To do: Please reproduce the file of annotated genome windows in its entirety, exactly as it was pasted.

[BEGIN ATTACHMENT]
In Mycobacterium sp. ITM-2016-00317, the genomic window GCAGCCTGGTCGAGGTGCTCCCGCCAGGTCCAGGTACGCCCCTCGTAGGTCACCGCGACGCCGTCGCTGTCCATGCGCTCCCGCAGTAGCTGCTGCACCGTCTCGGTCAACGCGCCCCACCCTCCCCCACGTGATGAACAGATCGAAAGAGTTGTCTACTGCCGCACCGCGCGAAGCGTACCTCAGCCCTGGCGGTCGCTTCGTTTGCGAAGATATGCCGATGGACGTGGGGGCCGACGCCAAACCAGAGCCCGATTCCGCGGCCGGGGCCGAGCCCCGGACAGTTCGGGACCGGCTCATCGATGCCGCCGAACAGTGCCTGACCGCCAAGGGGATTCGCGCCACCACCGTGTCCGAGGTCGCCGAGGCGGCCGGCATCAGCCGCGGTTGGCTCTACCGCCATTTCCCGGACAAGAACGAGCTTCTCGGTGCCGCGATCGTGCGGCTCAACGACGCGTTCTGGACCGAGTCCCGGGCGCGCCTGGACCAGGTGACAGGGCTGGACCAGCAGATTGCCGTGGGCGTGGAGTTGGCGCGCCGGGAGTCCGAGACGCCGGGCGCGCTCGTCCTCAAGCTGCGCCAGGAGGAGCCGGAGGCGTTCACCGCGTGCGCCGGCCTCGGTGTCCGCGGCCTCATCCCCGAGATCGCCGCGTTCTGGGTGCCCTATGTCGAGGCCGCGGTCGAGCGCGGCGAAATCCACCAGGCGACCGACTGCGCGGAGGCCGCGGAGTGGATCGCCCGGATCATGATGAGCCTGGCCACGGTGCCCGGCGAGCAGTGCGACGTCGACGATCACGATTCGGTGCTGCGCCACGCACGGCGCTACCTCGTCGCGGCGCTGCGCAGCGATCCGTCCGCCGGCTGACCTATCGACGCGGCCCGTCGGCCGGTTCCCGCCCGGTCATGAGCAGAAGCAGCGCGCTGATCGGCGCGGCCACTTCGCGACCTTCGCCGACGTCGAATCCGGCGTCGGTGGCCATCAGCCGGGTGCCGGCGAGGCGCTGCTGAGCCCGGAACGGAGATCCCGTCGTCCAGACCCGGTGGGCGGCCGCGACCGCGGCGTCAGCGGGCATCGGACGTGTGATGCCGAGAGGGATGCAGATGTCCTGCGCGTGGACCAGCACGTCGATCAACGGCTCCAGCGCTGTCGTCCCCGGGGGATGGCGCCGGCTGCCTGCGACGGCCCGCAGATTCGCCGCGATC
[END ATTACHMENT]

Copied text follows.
In Mycobacterium sp. ITM-2016-00317, the genomic window GCAGCCTGGTCGAGGTGCTCCCGCCAGGTCCAGGTACGCCCCTCGTAGGTCACCGCGACGCCGTCGCTGTCCATGCGCTCCCGCAGTAGCTGCTGCACCGTCTCGGTCAACGCGCCCCACCCTCCCCCACGTGATGAACAGATCGAAAGAGTTGTCTACTGCCGCACCGCGCGAAGCGTACCTCAGCCCTGGCGGTCGCTTCGTTTGCGAAGATATGCCGATGGACGTGGGGGCCGACGCCAAACCAGAGCCCGATTCCGCGGCCGGGGCCGAGCCCCGGACAGTTCGGGACCGGCTCATCGATGCCGCCGAACAGTGCCTGACCGCCAAGGGGATTCGCGCCACCACCGTGTCCGAGGTCGCCGAGGCGGCCGGCATCAGCCGCGGTTGGCTCTACCGCCATTTCCCGGACAAGAACGAGCTTCTCGGTGCCGCGATCGTGCGGCTCAACGACGCGTTCTGGACCGAGTCCCGGGCGCGCCTGGACCAGGTGACAGGGCTGGACCAGCAGATTGCCGTGGGCGTGGAGTTGGCGCGCCGGGAGTCCGAGACGCCGGGCGCGCTCGTCCTCAAGCTGCGCCAGGAGGAGCCGGAGGCGTTCACCGCGTGCGCCGGCCTCGGTGTCCGCGGCCTCATCCCCGAGATCGCCGCGTTCTGGGTGCCCTATGTCGAGGCCGCGGTCGAGCGCGGCGAAATCCACCAGGCGACCGACTGCGCGGAGGCCGCGGAGTGGATCGCCCGGATCATGATGAGCCTGGCCACGGTGCCCGGCGAGCAGTGCGACGTCGACGATCACGATTCGGTGCTGCGCCACGCACGGCGCTACCTCGTCGCGGCGCTGCGCAGCGATCCGTCCGCCGGCTGACCTATCGACGCGGCCCGTCGGCCGGTTCCCGCCCGGTCATGAGCAGAAGCAGCGCGCTGATCGGCGCGGCCACTTCGCGACCTTCGCCGACGTCGAATCCGGCGTCGGTGGCCATCAGCCGGGTGCCGGCGAGGCGCTGCTGAGCCCGGAACGGAGATCCCGTCGTCCAGACCCGGTGGGCGGCCGCGACCGCGGCGTCAGCGGGCATCGGACGTGTGATGCCGAGAGGGATGCAGATGTCCTGCGCGTGGACCAGCACGTCGATCAACGGCTCCAGCGCTGTCGTCCCCGGGGGATGGCGCCGGCTGCCTGCGACGGCCCGCAGATTCGCCGCGATC